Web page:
Thursday, August 7, 2008

Protecting ideas

In some sense, India of the past worked on something like the 'open source' concept; there is no single person who can be credited with inventing chess, or the concept of the 'zero', both of which are generally accepted as having originated in this country. Intellectual Property (IP) was therefore one more of those quaint concepts that the British brought to India. The first legislation to protect such property was enacted as Act VI of 1856 and granted inventors some exclusivity for a 14-year period. In the nineteenth century itself, legislators brought out 4 different Acts, protecting inventions and designs and trying to ensure that inventors got some economic gains out of their work. During the twentieth century, the laws covering IP were periodically re-written, and were mostly ignored. Even the most significant legislation in this area, the Indian Copyright Act of 1957, probably lay gathering dust.

The 1990s changed all that; the Copyright Act became the shield of choice for software companies as they sought to protect their work from being pirated. India's membership of the WTO in 1995 brought with it more seriousness about protecting IP - and also a lot of hue and cry about having to protect turmeric-based home remedies and basmati rice. With all of that, the CGPDTM - Controller General of Patents, Designs and Trade Marks - took on a more market-friendly brand of 'Intellectual Property India' and began to set up its exclusive offices in various cities. This building in Guindy houses the Chennai branches of the Patents Office and the Trade Marks Registry. It also has the only office of the Geographical Indications Registry in the country.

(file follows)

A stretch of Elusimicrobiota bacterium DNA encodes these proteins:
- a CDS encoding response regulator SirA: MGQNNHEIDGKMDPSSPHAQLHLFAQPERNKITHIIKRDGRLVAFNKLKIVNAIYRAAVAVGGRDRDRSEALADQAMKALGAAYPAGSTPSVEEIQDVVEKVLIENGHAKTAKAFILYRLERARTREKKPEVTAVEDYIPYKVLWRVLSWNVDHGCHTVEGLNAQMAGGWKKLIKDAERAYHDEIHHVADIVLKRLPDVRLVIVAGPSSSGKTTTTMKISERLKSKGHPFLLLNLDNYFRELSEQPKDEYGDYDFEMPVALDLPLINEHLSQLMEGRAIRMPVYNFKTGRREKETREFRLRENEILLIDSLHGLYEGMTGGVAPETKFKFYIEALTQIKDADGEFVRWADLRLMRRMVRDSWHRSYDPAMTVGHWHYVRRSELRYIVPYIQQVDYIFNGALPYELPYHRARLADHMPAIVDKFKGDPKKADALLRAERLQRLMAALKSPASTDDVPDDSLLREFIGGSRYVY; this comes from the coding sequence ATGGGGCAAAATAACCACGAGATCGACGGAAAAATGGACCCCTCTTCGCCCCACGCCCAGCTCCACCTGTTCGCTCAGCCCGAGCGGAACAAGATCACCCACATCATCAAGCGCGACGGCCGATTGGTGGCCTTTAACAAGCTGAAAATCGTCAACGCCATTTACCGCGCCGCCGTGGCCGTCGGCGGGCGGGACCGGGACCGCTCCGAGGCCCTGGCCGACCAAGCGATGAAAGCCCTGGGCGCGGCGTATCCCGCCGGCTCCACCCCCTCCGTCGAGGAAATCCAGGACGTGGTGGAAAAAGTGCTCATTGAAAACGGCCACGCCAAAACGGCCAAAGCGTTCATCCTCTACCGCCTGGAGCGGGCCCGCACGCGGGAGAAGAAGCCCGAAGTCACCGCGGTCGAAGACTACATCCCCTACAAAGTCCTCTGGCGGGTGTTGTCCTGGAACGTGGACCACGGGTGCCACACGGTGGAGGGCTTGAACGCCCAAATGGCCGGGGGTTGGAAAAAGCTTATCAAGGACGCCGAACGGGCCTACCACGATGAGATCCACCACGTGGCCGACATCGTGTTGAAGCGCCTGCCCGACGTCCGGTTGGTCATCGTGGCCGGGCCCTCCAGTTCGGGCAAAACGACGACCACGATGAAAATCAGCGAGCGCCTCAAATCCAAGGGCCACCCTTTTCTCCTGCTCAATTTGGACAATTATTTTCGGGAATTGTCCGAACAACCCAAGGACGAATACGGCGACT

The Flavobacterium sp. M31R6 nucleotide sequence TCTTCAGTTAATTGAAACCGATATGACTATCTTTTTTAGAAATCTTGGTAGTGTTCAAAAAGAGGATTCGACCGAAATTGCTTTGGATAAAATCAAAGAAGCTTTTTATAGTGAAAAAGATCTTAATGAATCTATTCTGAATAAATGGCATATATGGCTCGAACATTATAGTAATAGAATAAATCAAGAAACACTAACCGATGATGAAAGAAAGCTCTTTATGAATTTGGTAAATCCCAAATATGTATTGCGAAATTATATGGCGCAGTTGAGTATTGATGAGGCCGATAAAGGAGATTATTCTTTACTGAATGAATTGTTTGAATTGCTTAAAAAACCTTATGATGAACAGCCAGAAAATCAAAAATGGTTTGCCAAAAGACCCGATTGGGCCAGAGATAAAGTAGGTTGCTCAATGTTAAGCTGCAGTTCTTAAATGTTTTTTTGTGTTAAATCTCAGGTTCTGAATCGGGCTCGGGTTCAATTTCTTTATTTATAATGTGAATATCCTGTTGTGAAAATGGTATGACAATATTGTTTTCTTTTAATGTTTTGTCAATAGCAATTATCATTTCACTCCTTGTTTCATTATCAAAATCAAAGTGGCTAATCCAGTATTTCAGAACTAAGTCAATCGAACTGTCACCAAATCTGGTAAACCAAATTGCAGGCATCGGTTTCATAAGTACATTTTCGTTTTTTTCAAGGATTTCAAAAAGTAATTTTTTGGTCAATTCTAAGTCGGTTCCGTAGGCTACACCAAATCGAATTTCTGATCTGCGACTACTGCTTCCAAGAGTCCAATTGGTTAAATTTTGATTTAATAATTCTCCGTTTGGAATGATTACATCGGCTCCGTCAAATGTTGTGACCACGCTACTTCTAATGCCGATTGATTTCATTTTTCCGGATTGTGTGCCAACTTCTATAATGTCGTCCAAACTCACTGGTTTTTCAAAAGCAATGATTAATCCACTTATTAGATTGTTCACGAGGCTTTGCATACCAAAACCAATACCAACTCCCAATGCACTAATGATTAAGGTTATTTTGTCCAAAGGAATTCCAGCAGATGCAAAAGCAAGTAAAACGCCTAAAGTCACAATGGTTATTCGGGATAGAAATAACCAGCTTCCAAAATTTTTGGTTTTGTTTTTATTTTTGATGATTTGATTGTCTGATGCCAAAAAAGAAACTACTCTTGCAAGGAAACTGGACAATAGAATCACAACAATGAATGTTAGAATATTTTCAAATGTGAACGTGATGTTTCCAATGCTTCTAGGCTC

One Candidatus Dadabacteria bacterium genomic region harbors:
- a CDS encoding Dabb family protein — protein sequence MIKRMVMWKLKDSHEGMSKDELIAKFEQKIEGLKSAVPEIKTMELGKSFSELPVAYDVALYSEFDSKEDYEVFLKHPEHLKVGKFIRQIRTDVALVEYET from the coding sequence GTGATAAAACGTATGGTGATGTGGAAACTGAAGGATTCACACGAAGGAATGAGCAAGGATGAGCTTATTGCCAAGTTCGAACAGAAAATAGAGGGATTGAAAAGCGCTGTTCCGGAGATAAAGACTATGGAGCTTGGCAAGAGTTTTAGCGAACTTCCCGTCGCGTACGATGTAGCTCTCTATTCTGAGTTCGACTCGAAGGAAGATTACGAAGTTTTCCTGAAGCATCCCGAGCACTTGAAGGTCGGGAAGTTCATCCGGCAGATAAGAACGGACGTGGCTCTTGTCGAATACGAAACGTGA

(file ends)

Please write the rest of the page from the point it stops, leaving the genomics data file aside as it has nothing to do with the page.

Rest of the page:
Apart from all of this, Chennai and IP protection in India are very closely linked. The oldest firm of IP lawyers in India, DePenning & DePenning, is headquartered in Guindy, Chennai. It was born in 1856, soon after its founder, George Alfred DePenning, was awarded India Patent No.1 for his 'Efficient Punkah Pulling Machine'!

2 comments:

Kris said...

Thanks for the story. The effort was well worth it, as it really brings something to the image, and I know that I appreciate it.

Sometimes I don't, sometimes I do said...

>> Kris>> Thank you! As you've said, without the story, it is just another building...